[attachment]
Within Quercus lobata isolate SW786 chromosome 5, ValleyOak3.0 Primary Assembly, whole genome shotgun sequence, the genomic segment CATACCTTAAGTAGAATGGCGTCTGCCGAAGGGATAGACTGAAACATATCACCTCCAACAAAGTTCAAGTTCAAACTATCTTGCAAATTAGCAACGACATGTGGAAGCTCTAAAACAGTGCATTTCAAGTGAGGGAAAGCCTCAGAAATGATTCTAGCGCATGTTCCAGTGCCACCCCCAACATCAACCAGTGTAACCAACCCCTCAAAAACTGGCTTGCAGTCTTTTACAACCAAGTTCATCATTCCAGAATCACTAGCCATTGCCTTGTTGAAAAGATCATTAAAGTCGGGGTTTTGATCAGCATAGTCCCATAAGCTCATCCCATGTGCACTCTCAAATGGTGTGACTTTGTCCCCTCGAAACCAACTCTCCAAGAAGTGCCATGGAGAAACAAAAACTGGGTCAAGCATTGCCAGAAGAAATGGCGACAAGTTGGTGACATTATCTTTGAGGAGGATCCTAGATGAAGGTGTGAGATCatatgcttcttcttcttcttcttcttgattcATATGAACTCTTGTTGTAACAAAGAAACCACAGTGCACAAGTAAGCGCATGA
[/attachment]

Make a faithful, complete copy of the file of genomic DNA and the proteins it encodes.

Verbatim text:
Within Quercus lobata isolate SW786 chromosome 5, ValleyOak3.0 Primary Assembly, whole genome shotgun sequence, the genomic segment CATACCTTAAGTAGAATGGCGTCTGCCGAAGGGATAGACTGAAACATATCACCTCCAACAAAGTTCAAGTTCAAACTATCTTGCAAATTAGCAACGACATGTGGAAGCTCTAAAACAGTGCATTTCAAGTGAGGGAAAGCCTCAGAAATGATTCTAGCGCATGTTCCAGTGCCACCCCCAACATCAACCAGTGTAACCAACCCCTCAAAAACTGGCTTGCAGTCTTTTACAACCAAGTTCATCATTCCAGAATCACTAGCCATTGCCTTGTTGAAAAGATCATTAAAGTCGGGGTTTTGATCAGCATAGTCCCATAAGCTCATCCCATGTGCACTCTCAAATGGTGTGACTTTGTCCCCTCGAAACCAACTCTCCAAGAAGTGCCATGGAGAAACAAAAACTGGGTCAAGCATTGCCAGAAGAAATGGCGACAAGTTGGTGACATTATCTTTGAGGAGGATCCTAGATGAAGGTGTGAGATCatatgcttcttcttcttcttcttcttgattcATATGAACTCTTGTTGTAACAAAGAAACCACAGTGCACAAGTAAGCGCATGA